But with imprecise and vague statements, it’s challenging to determine exactly how these collections benefit queer communities. What percentage of profits from Pride merchandise actually goes to queer causes can remain a mystery, as brands are not often fully transparent. For example, when H&M announced its 2021 “Beyond the Rainbow” campaign, the company committed to donating more than £70,000 to the United Nations Free & Equal Campaign. Yet the press release was not clear on how much the company—which had 2021 profits of nearly £1.5 billion—would profit off of Pride-themed merchandise. And in prior years, H&M had donated a mere 10% of proceeds from its Pride collections, Vox reported in 2018.
For some of TikTok’s most popular brands such as SHEIN and Boohoo, the only thing the queer community gets is more inane slogan t-shirts—I found no trace of a penny going to LGBTQ+ creatives or charities.
What is ‘pinkwashing’? The opposite of empowerment
It can seem that the world’s most profitable brands only focus on LGBTQ+ people when Pride Month rolls around. After the collections end in July, you’ll not hear a peep for about 11 months. That’s what’s termed “rainbow washing” and “pinkwashing”.
On one level, pinkwashing happens when corporations aim to benefit from profit or positive press coverage because of LGBTQ+ initiatives that are inconsistent and centred around Pride festivities. But pinkwashing applies to more than merely shallow advertising campaigns. It often serves to distract from a brand’s more problematic business activities like not paying living wages. When you look closer, this is when Pride collections can seem more than a bit hypocritical.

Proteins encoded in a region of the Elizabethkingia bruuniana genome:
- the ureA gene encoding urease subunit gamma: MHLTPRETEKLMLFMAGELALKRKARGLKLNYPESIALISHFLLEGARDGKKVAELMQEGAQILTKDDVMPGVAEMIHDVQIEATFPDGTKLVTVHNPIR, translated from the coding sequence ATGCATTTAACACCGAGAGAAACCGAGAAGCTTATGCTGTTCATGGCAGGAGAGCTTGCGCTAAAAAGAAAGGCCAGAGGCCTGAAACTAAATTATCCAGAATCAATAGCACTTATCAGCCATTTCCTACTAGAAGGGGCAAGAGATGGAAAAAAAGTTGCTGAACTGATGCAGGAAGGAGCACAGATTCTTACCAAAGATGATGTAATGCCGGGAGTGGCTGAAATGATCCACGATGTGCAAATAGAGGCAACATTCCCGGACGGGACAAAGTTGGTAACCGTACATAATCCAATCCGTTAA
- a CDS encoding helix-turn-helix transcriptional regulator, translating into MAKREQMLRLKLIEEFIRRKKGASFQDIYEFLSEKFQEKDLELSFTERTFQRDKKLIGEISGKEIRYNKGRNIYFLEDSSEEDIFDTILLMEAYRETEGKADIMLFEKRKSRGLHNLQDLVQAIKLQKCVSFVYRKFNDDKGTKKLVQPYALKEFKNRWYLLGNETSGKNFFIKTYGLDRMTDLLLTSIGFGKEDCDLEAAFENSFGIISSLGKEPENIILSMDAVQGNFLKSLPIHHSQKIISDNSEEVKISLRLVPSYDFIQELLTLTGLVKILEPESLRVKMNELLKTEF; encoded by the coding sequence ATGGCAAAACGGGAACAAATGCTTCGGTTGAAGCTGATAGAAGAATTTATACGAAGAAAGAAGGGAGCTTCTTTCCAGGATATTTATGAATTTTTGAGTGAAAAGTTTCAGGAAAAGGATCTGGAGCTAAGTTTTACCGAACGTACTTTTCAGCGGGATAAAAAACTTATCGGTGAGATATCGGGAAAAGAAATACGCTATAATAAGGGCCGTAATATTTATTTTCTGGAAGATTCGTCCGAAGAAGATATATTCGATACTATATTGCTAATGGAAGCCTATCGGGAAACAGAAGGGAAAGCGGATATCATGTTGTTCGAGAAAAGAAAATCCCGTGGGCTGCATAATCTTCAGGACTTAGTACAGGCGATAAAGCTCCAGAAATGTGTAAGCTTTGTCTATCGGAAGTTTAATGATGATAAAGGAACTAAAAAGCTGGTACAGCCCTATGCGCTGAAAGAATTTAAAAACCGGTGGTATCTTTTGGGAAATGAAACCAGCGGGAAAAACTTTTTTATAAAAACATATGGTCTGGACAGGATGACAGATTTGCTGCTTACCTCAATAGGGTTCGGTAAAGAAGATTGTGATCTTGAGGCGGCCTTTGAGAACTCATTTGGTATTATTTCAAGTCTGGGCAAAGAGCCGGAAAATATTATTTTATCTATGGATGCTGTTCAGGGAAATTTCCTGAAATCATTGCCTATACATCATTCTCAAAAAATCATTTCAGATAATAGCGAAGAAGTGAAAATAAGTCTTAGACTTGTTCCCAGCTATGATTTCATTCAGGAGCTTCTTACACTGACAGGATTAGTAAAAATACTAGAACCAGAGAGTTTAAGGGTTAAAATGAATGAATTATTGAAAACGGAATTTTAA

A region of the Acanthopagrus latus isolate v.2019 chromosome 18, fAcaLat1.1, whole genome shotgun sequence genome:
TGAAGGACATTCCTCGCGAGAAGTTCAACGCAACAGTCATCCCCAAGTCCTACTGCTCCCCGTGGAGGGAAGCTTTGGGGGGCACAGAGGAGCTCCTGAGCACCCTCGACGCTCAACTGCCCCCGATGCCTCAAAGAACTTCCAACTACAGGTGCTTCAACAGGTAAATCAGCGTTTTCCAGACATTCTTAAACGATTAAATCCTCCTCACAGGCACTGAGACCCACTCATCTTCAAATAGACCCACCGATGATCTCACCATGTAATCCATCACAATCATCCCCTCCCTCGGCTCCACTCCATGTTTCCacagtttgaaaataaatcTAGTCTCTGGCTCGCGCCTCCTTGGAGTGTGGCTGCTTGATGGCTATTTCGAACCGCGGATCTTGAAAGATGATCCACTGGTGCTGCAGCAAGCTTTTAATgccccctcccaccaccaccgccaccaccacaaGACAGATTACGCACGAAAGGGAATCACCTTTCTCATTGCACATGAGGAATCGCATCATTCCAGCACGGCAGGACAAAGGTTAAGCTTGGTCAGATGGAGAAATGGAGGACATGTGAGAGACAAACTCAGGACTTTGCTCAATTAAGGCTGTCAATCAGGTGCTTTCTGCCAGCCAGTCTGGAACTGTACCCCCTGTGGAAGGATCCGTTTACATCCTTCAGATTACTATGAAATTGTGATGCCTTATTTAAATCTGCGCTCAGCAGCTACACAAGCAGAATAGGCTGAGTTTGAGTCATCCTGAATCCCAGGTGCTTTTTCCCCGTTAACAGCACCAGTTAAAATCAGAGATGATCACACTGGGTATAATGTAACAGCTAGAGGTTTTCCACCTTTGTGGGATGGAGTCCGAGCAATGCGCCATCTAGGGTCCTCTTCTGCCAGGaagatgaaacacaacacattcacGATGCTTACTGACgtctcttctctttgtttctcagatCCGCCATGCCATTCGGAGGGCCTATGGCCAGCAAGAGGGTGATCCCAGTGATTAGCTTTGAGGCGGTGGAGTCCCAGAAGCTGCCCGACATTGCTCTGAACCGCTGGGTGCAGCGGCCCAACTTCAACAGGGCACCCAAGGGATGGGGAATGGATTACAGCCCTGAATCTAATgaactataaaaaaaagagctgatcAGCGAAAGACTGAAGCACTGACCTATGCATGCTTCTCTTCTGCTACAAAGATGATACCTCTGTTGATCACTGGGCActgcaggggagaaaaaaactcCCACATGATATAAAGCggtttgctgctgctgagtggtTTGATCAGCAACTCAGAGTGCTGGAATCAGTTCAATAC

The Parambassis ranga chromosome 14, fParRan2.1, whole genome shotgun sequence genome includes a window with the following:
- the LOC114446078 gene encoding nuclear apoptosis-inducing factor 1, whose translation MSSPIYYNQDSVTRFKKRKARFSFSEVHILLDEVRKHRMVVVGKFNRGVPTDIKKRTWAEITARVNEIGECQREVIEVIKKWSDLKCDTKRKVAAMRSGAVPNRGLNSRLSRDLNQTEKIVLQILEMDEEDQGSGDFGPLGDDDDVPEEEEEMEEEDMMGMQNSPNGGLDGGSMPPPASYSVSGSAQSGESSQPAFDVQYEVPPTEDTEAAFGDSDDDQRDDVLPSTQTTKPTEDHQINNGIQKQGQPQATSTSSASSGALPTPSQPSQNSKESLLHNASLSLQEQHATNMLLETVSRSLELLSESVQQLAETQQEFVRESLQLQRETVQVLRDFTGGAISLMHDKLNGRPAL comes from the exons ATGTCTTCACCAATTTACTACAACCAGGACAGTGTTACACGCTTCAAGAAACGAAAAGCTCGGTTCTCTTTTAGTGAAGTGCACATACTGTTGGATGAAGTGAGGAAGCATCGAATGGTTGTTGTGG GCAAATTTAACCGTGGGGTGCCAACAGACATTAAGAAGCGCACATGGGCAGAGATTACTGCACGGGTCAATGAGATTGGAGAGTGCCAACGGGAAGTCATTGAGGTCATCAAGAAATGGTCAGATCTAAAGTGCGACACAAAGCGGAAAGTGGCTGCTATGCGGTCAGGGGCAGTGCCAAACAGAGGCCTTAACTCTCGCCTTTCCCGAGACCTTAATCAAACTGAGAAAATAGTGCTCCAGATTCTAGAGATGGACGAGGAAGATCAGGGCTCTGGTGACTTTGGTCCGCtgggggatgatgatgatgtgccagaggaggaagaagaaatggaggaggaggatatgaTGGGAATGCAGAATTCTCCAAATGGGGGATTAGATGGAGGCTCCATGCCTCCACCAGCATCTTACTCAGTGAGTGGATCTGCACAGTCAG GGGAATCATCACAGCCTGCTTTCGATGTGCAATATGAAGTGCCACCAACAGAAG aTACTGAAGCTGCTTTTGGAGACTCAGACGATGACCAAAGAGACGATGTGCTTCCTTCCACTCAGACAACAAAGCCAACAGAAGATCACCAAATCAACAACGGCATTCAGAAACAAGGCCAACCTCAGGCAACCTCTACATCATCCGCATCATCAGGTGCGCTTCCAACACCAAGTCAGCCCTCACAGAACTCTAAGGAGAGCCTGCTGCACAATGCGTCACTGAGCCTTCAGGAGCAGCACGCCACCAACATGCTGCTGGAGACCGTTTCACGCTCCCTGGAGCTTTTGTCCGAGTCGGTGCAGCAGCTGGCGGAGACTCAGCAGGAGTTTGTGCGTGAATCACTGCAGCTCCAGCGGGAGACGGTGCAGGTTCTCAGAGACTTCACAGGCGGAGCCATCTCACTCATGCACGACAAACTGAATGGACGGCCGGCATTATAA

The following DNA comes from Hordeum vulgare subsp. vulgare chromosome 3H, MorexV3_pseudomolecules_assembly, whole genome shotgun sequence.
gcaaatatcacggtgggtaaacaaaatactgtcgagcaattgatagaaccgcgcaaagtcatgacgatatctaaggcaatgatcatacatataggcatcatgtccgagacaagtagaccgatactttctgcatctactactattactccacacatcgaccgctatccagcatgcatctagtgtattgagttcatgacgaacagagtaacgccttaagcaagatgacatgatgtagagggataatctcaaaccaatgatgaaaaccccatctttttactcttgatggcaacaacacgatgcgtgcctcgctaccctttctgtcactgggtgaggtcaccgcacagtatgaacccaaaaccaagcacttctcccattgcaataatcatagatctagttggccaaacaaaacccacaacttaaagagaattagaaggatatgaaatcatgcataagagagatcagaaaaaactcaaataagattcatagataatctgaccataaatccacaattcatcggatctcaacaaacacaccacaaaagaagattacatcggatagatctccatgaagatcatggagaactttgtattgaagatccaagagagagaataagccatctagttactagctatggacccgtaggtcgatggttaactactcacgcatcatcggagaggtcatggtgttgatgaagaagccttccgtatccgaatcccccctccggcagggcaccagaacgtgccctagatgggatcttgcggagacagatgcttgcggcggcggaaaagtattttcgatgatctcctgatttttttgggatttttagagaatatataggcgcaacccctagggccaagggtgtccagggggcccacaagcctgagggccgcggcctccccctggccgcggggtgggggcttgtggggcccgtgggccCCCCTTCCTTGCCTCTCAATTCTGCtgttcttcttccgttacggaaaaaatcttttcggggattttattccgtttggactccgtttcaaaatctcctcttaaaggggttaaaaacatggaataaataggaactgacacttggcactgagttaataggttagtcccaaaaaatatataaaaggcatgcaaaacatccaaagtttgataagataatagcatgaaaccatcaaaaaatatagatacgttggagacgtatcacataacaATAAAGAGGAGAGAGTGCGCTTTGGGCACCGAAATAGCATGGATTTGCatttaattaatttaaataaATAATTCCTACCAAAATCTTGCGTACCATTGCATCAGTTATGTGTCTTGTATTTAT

How do you tell if a fashion brand is “pinkwashing”? One of the telltale signs is when the brand’s support for LGBTQ+ people almost exclusively revolves around marketing campaigns targeting more affluent consumers in a handful of wealthy countries. It’s pinkwashing when these brands fail to demonstrate their support for LGBTQ+ people extends beyond the point of sale.
Fast fashion brands, for example, typically produce garments in countries where queer and trans people face social and legal discrimination. Are these brands advocating for the rights of queer and trans workers across their supply chains? Do they have policies in place to support their LGBTQ+ employees not only in the corporate office, but in their factories and in their suppliers’ factories? Do they lobby politicians in the countries they operate in to make anti-discrimination laws a legislative prioroty? They’d surely tell you if they were.
I reviewed the ratings for 20 fast fashion brands, which have had Pride collections out in the past year, and 0 were found to be paying a living wage.